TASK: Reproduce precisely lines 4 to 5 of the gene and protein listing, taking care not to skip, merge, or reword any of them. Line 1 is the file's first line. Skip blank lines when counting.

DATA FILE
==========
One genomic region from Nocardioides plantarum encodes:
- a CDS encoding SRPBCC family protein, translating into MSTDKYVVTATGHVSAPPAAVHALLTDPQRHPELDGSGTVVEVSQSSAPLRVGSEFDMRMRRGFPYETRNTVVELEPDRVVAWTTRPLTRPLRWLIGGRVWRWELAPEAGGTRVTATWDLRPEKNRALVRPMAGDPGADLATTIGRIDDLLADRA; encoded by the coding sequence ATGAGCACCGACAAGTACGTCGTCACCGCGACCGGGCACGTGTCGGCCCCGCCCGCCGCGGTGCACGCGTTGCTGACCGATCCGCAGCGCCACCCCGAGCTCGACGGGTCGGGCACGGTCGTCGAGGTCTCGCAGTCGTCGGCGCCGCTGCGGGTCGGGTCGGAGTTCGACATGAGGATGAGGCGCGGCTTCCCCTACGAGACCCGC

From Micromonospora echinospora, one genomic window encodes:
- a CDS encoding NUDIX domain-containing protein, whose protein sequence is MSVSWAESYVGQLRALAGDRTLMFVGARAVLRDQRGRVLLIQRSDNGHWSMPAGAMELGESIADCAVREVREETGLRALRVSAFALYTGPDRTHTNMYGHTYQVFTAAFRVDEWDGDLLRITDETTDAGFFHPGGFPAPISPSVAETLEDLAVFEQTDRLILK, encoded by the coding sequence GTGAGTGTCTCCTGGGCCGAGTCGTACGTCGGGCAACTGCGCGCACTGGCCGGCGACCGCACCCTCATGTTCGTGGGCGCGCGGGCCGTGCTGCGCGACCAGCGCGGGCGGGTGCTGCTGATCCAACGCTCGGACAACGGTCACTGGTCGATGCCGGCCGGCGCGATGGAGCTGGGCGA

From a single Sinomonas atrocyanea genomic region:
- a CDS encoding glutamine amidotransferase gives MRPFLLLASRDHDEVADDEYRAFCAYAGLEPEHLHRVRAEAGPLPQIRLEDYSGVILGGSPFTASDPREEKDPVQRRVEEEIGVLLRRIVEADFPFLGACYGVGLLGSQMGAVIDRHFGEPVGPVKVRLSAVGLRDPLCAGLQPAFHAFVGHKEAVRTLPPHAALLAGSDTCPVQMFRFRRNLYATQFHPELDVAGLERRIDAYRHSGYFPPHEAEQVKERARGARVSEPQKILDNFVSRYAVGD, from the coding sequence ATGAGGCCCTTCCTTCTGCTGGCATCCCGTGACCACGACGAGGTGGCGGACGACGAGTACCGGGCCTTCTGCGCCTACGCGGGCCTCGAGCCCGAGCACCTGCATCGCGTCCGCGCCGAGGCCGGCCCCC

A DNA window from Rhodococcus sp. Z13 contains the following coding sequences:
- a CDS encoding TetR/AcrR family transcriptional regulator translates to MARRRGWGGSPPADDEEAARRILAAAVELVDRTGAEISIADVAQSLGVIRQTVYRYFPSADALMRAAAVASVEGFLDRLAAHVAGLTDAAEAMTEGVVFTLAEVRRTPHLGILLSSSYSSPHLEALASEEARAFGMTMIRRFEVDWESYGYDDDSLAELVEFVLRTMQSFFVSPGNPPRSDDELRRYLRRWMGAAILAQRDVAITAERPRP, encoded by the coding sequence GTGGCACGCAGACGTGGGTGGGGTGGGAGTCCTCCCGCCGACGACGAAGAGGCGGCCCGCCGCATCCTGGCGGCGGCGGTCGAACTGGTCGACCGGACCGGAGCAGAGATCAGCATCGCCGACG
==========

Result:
- a CDS encoding NUDIX domain-containing protein, whose protein sequence is MSVSWAESYVGQLRALAGDRTLMFVGARAVLRDQRGRVLLIQRSDNGHWSMPAGAMELGESIADCAVREVREETGLRALRVSAFALYTGPDRTHTNMYGHTYQVFTAAFRVDEWDGDLLRITDETTDAGFFHPGGFPAPISPSVAETLEDLAVFEQTDRLILK, encoded by the coding sequence GTGAGTGTCTCCTGGGCCGAGTCGTACGTCGGGCAACTGCGCGCACTGGCCGGCGACCGCACCCTCATGTTCGTGGGCGCGCGGGCCGTGCTGCGCGACCAGCGCGGGCGGGTGCTGCTGATCCAACGCTCGGACAACGGTCACTGGTCGATGCCGGCCGGCGCGATGGAGCTGGGCGA

From a single Sinomonas atrocyanea genomic region: